Seaweed harvesting to proceed in west Cork despite legal challenge

Department say no legal obstacle to plan to use extracted kelp in place of pig antibiotics

West Cork residents protesting outside the Dáil last March over the approval of a  a licence authorising the mechanical extraction of  kelp in Bantry Bay. Photograph: Alan Betson/he Irish Times

West Cork residents protesting outside the Dáil last March over the approval of a a licence authorising the mechanical extraction of kelp in Bantry Bay. Photograph: Alan Betson/he Irish Times

 

A controversial plan to mechanically harvest seaweed from Bantry Bay is to go ahead despite a court challenge to the move.

Environmentalists in west Cork say they are shocked to learn that a Kerry company intends to begin harvesting seaweed in the bay when a judicial review of the licence has been granted by the High Court.

Kerry company BioAtlantis Aquamarine has given the Department of Housing, Planning and Local Government notice of its intention to begin mechanical harvesting of laminaria, or kelp, as per its foreshore licence from July 4th.

The High Court recently granted a judicial review of the licence,which was awarded by Minister of State for Housing Damien English last November.

The licence application had been opposed by environmentalists including the Bantry Bay - Save Our Kelp Forests group.

BioAtlantis intends to extract compounds from the kelp for use as a substitute for antibiotics in the pig and poultry industry.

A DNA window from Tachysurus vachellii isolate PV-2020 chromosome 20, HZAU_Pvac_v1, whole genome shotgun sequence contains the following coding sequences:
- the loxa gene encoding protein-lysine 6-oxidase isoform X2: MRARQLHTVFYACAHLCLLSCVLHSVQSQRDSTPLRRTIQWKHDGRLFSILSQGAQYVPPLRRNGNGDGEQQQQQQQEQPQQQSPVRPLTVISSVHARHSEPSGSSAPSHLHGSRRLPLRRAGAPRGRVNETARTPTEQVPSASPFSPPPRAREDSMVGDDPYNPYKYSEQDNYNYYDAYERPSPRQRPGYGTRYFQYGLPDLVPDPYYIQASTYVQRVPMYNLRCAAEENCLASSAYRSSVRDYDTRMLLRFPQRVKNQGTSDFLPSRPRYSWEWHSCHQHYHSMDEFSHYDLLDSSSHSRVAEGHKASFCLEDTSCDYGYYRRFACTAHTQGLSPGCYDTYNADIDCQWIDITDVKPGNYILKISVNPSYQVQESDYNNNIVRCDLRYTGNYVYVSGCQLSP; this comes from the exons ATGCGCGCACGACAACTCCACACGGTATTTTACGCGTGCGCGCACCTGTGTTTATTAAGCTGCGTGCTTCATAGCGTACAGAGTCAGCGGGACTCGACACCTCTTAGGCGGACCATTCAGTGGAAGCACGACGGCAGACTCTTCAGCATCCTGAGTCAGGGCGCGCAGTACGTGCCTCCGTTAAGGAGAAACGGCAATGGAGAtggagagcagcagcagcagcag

It secured the first approval of its type in the State for mechanical harvesting last year, having applied in 2009.

The licence covers about 1,800 acres, but BioAtlantis has said the area to be harvested annually is 25 per cent of this, of which less than 40 per cent contains kelp.

BioAtlantis has strongly rejected charges that any of its operations will affect the bay, and said kelp has been mechanically harvested in France and Norway since the early 1970s.

The Bantry Bay - Save Our Kelp Forests group, which collected 12,000 signatures against the project, has claimed mechanical harvesting may cause “irreversible damage to the ecosystem and businesses of the Bantry Bay area” and could affect the livelihoods of inshore fishermen.

BioAtlantis rejects this claim, saying kelp harvesting overlaps with just 1.14 per cent of the total inshore fisheries area of the bay. “Kelp harvesting will take place in just 0.3 per cent of the total marine area of Bantry Bay per annum, using a 21-metre boat in deep open waters. Therefore, there are no impacts whatsoever on tourism or other businesses.”

The company said it had “engaged at all times with the judicial review”. “There is no legal impediment which prohibits the company from harvesting.”

The Department confirmed this was the case, and said that the company had given its required 14 day notice period under the licence.